Friday, February 02, 2007

I have my mother's hands

I was looking at my hands today on the bus and realized that my hands
are just like my mom's. They are thin and veiny and looking somewhat
old. Like her hands.

I remember her hands when I was little and we were in church. I used to
push her veins up and down making the lumps disappear for a second or
two and then watching them fill up and turn blue again. I would do this
for the whole hour we sat in church. I remember looking at her hands
and mine and noticing how old hers looked and how smooth mine looked. I
remember her knuckles and her clear coated nails. I remember thinking
that my hands would never look like that because she'd had a hard life
and had to work so much with her hands and that was why they looked so
old.

I remember her hands as they cupped her face when she sat at the counter
late at night and cried and cried over bills she couldn't pay.

I remember her hands when she handed me back my journal after she'd
given it to the Mormom bishop to read because I'd left it open and she'd
seen cuss words in it.

I remember her hands when she dished out dinner right onto the
countertop because my sister and I hadn't done the dishes in three days
and there was no clean plates or silverware. I remember her hands when
she covered her mouth as she started laughing.

I remember her hands the day I got married and each time I had a child.

I remember her hands as she held mine the day I walked into my lawyer's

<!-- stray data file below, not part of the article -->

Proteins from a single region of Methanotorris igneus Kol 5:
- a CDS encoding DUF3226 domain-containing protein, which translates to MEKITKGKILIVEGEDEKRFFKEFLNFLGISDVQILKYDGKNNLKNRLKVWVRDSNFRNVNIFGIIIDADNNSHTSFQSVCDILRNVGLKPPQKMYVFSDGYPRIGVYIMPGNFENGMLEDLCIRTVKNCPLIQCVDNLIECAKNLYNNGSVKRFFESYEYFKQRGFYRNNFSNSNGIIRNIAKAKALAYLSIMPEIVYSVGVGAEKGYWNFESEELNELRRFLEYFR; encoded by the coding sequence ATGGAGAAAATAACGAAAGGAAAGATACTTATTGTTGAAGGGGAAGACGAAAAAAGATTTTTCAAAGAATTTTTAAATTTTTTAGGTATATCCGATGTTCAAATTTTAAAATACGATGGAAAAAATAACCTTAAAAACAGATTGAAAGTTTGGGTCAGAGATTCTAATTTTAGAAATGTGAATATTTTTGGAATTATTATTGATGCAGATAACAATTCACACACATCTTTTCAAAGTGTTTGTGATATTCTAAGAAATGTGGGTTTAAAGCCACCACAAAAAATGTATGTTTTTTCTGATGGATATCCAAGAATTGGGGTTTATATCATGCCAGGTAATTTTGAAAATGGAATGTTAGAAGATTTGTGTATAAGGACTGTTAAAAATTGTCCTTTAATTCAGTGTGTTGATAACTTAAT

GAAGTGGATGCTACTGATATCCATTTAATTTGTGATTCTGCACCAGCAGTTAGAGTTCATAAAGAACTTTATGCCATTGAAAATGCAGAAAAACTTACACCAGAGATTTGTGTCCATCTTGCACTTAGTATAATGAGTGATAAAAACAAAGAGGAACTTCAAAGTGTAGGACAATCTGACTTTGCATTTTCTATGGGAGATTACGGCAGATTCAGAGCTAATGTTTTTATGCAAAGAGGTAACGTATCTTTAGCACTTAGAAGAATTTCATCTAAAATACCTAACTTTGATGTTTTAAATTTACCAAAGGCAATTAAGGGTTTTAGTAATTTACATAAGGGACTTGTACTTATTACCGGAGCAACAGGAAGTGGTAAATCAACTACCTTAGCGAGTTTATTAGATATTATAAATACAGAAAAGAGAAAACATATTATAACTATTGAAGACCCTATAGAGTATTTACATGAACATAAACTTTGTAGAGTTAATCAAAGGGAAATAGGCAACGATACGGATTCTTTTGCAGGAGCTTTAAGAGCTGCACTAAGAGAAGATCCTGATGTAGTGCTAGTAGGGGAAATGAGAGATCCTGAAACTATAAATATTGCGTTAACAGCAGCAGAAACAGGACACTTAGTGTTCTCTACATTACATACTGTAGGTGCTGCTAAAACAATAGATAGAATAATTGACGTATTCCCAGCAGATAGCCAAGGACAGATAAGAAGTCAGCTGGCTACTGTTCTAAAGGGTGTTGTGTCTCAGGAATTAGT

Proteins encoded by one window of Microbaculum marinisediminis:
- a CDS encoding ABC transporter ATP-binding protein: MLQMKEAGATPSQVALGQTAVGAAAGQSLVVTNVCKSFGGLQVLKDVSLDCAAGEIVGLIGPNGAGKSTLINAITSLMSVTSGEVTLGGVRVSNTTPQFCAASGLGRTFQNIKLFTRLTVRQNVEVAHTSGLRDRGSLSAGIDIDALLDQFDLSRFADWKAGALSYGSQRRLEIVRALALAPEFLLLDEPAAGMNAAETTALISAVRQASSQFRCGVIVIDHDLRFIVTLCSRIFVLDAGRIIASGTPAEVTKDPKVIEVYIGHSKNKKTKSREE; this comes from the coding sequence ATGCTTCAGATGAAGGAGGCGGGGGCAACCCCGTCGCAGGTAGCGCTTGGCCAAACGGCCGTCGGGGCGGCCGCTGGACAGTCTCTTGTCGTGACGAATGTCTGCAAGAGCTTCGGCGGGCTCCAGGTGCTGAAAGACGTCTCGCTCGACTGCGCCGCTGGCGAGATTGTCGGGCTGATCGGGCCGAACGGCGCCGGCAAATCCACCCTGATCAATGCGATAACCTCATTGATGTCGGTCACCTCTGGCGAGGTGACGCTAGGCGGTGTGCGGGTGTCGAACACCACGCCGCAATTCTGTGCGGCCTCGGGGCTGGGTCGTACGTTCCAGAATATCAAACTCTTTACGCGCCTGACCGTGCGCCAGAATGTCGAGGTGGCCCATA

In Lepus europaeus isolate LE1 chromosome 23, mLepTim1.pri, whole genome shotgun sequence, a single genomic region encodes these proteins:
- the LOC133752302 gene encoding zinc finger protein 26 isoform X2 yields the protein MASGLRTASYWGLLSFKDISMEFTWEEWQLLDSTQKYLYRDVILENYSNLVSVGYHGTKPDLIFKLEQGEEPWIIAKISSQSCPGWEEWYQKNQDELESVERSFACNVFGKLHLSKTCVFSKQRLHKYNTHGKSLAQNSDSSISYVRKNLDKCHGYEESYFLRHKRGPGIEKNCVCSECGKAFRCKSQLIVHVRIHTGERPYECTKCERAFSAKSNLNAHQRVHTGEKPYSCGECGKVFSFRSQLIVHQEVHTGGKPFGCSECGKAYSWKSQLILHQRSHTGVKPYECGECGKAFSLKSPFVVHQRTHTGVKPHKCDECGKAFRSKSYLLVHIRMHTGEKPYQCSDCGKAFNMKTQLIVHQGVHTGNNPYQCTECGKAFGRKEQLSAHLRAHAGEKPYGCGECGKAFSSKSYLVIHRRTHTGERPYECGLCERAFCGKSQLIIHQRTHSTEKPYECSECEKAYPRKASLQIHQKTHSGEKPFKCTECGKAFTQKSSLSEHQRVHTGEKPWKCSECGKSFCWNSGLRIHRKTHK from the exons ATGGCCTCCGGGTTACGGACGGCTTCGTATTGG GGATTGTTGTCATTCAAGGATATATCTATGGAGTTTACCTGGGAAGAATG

office to sign the divorce papers and then held me when we got home and
stroked my hair as I cried and cried at the loss of my marriage.

And I remember her hands when she came to visit the last fall, another
ten pounds lighter then when she'd left and I remember watching my
daughter sit with her and play with her hands, pushing the veins up and
down and up and down.

Last night while I lay in bed recovering from my flu my oldest son was
sitting next to me, stroking my hands and moving my veins up and down
watching the lumps disappear for a second or two and then watching them
fill up and turn blue again. He said, "Mom, your hands are just like
Nana's." And I laughed. Because I knew it wasn't true.

I thought they would never be like her hands because I wouldn't have a
hard life and I wouldn't have to work as much as she did. I knew my
hands would never look old like hers.

But today on the bus while I was reading my book, my gaze was drawn to
my hands. And they do look just like her hands. They are getting
older, they are thin and they are veiny and they remind me of my mother.
They remind me of her hard life and how in many ways my life has
mirrored hers. My hands have rocked babies, changed diapers, cleaned
floors and dishes and my hands have raised children and loved and
touched and tickled and soothed. My hands are her hands and one day my
daughter's hands may look just like mine and my mother's.

Looking down at my hands today I realized that no matter what, we age,
we get older, seconds turn into years and today, just today, I realized
that I have my mother's hands.

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